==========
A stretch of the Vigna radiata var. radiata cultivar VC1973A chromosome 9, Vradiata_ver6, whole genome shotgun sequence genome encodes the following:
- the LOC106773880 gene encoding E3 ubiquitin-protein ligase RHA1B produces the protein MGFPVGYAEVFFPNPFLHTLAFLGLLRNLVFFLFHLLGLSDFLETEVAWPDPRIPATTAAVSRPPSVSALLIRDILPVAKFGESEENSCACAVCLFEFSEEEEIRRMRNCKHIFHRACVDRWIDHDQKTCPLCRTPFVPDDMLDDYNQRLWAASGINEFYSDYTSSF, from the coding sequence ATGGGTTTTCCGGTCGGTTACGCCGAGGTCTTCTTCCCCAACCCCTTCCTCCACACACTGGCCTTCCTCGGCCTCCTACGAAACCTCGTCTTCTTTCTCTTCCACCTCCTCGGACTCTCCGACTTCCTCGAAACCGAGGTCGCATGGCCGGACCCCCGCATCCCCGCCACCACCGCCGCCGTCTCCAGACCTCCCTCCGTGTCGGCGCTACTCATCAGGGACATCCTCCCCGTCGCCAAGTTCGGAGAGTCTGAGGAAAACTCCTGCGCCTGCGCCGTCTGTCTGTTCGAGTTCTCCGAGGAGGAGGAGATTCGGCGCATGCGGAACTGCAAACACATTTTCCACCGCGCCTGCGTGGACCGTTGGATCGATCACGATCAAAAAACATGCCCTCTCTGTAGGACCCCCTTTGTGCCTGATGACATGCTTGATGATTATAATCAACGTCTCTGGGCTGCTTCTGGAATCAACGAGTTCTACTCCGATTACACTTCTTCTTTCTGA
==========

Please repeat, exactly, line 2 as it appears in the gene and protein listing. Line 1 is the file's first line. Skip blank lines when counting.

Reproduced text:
- the LOC106773880 gene encoding E3 ubiquitin-protein ligase RHA1B produces the protein MGFPVGYAEVFFPNPFLHTLAFLGLLRNLVFFLFHLLGLSDFLETEVAWPDPRIPATTAAVSRPPSVSALLIRDILPVAKFGESEENSCACAVCLFEFSEEEEIRRMRNCKHIFHRACVDRWIDHDQKTCPLCRTPFVPDDMLDDYNQRLWAASGINEFYSDYTSSF, from the coding sequence ATGGGTTTTCCGGTCGGTTACGCCGAGGTCTTCTTCCCCAACCCCTTCCTCCACACACTGGCCTTCCTCGGCCTCCTACGAAACCTCGTCTTCTTTCTCTTCCACCTCCTCGGACTCTCCGACTTCCTCGAAACCGAGGTCGCATGGCCGGACCCCCGCATCCCCGCCACCACCGCCGCCGTCTCCAGACCTCCCTCCGTGTCGGCGCTACTCATCAGGGACATCCTCCCCGTCGCCAAGTTCGGAGAGTCTGAGGAAAACTCCTGCGCCTGCGCCGTCTGTCTGTTCGAGTTCTCCGAGGAGGAGGAGATTCGGCGCATGCGGAACTGCAAACACATTTTCCACCGCGCCTGCGTGGACCGTTGGATCGATCACGATCAAAAAACATGCCCTCTCTGTAGGACCCCCTTTGTGCCTGATGACATGCTTGATGATTATAATCAACGTCTCTGGGCTGCTTCTGGAATCAACGAGTTCTACTCCGATTACACTTCTTCTTTCTGA